Started: 1932 at 7th and Cherry Streets in downtown Chattanooga
Founders: Rody Davenport Jr. and J. Glenn Sherrill
No. of restaurants: 350
Chattanooga restaurants: 21 restaurants with 362 employees
Footprint: 11 states in the Southeast
Sales: $404 million
Owner: Argonne Capital Group
Krystal history headed to UTC
The Krystal Co. moved its company headquarters this year to Atlanta, but its Chattanooga heritage will live on the campus of the University of Tennessee at Chattanooga. Krystal, which is endowing a business scholarship at UTC through a $50,000 donation to the university, also is donating its company memorabilia, historic papers and other collectors' items to UTC. The university library and the business school will display some of the Krystal artifacts, including a photograph of former President Ronald Reagan eating a Krystal on Air Force One, and keep other company records and files online for researchers to access on the web.
Krystal Co. plans to get bigger by being smaller.
The restaurant chain famous for its small, square hamburgers expects to add 200 more restaurants across its 11-state region by 2020, helping to meet CEO Doug Pendergast's goal of boosting sales for the Atlanta-based fast-food chain to $1 billion by the end of the decade.
But most of the new Krystal units will be about 500 square feet smaller than the typical Krystal of today and the new units will be built in a factory and shipped to the restaurant site. Their menus will likely stay more limited than most fast-food chains, Pendergast told the Chattanooga Rotary Club on Thursday.
"The new prefabricated restaurants are much more durable and efficient and can be built quicker and for about $300,000 less per unit," he said, citing the Ringgold, Ga., Krystal as a successful example of the new design. "You can do the site work at the same time the building is being erected so the new units can go up much faster."
Pendergast, a Harvard-educated MBA, also expects to gain about $50,000 per unit through quicker depreciation of the factory-built restaurants by accounting for the investments as equipment, rather than as a traditional building.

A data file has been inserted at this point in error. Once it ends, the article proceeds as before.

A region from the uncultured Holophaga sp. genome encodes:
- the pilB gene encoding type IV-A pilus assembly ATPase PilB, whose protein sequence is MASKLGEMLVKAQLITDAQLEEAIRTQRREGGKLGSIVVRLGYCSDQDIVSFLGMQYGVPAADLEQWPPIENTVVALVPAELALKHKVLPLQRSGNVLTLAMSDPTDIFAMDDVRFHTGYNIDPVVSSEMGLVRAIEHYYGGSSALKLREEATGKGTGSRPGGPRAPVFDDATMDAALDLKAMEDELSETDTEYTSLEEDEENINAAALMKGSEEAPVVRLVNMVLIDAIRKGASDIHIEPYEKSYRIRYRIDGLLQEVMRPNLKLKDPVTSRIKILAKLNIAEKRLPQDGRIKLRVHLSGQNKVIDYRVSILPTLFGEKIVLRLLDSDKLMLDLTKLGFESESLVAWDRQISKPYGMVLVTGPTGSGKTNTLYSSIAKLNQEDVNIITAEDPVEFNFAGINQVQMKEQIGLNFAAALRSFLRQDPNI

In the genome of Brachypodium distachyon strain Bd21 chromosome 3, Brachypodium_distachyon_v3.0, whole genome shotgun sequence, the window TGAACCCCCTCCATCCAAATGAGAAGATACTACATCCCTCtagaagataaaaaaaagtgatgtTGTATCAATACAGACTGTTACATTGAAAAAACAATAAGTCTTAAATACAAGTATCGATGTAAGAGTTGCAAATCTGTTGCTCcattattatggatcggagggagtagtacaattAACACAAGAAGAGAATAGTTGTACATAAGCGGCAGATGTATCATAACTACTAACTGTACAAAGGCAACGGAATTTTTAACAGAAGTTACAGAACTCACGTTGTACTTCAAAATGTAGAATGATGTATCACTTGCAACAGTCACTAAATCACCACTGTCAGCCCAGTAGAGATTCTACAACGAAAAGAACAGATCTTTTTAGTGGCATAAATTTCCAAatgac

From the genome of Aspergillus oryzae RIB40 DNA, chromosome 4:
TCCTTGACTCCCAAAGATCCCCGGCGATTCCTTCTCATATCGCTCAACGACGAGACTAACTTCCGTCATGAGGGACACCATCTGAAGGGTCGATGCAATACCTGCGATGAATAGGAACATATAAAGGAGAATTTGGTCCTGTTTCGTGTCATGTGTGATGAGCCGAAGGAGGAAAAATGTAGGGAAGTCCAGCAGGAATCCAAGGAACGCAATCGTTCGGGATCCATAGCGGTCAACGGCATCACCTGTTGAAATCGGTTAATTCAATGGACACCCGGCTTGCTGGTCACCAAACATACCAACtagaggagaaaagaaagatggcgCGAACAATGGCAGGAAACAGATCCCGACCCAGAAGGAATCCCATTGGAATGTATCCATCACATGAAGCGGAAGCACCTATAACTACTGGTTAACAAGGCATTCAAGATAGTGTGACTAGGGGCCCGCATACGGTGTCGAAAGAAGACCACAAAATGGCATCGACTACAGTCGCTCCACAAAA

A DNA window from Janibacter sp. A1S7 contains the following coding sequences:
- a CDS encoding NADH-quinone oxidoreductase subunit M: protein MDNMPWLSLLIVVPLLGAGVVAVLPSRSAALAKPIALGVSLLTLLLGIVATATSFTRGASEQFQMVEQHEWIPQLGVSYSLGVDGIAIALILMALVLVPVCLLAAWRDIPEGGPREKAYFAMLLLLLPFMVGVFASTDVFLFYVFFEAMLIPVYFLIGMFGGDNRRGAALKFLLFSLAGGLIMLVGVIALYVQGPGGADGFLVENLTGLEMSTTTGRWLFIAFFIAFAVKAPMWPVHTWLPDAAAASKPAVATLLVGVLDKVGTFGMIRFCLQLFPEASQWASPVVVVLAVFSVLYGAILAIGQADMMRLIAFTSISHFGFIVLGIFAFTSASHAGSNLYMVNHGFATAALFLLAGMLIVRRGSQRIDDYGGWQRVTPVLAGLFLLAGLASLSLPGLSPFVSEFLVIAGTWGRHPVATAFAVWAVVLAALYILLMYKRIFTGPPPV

"We think that's a smart way to grow and a heckuva lot of fun
to watch an entire restaurant set down and overnight see a new Krystal," he said. "As an engineer, I like the efficiency of selling a whole lot of Krystals in a relatively small space."
Pendergast said the approach is similar to the founding philosophy of Chattanooga entrepreneurs Rody Davenport Jr. and J. Glenn Sherrill when they opened the first Krystal restaurant 81 years ago Thursday -- keep it small in size and distinctive in taste.
Krystal is America's second oldest fast-food restaurant chain, behind only its northern nemesis White Castle. Consumer surveys show that Krystal enjoys the fourth highest taste craving among America's 15 largest fast-food chains -- behind only In-N-Out Burger, Five Guys and White Castle, but well ahead of industry leading McDonald's, Wendy's and Burger King.
But surveys Pendergast commissioned when he took over Krystal in April 2012 also found that while the brand is well known throughout the South it rated near or at the bottom among major chains for the quality of its food, the speed of its service and the cleanliness of its restaurants. Prior to the company being acquired by the private equity firm Argonne Capital Group two years ago, Krystal also had shrunk the number of restaurants from 425 to 350 after failed efforts to expand in Texas and other markets outside its traditional 11-state region.
"This great brand punches way above its weight class with the 90 percent recognition in our area, but clearly we have work to do in getting back to our core principles," he said.
Pendergast has revamped the company's management team, including the hiring last week of Gary Clough from Arby's to serve as chief operating officer. He also has used the signature Krystal to introduce new fish and chili pup versions of Krystal.
Pendergast's expansion plans are focused in the company's Southeast footprint, where company officials estimate there is still room to open up another 1,000 Krystal units over time. Within four years, Pendergast expects to have 500 Krystal units, most of them franchised units. By 2020, that number should be 550 or more.
Pendergast, who helped boost same-store sales at Old Chicago restaurants by 25 percent when he was an executive at the Chattanooga-based Craftsworks, also expects to boost sales at existing Krystals.
The philosophy echoes the "Krystal Kreed" upon which the company was founded, Pendergast said. Although Krystal relocated its headquarters earlier this year from Chattanooga to Atlanta, Pendergast on Thursday announced the company will endow a scholarship in the UTC school of business and donate its historic collections to UTC for display and research at the UTC business college and library.
"We'll be picking up the materials from Krystal before the end of the year and start inventorying material as much as we can in our existing library," said Theresa Liedtka, dean of the UTC library. "It will really be when we get to our new library (by next fall) that we will begin to fully process the collection, digitize it and work with the business school on the display aspects of it."
"I think it is going to be a fascinating, rich collection," she added. "The company has done a good job in preserving its history and we're looking forward to displaying some of that and make it available for our students and researchers to learn more about this company and entrepreneurship in general."
Contact Dave Flessner at firstname.lastname@example.org or at 757-6340.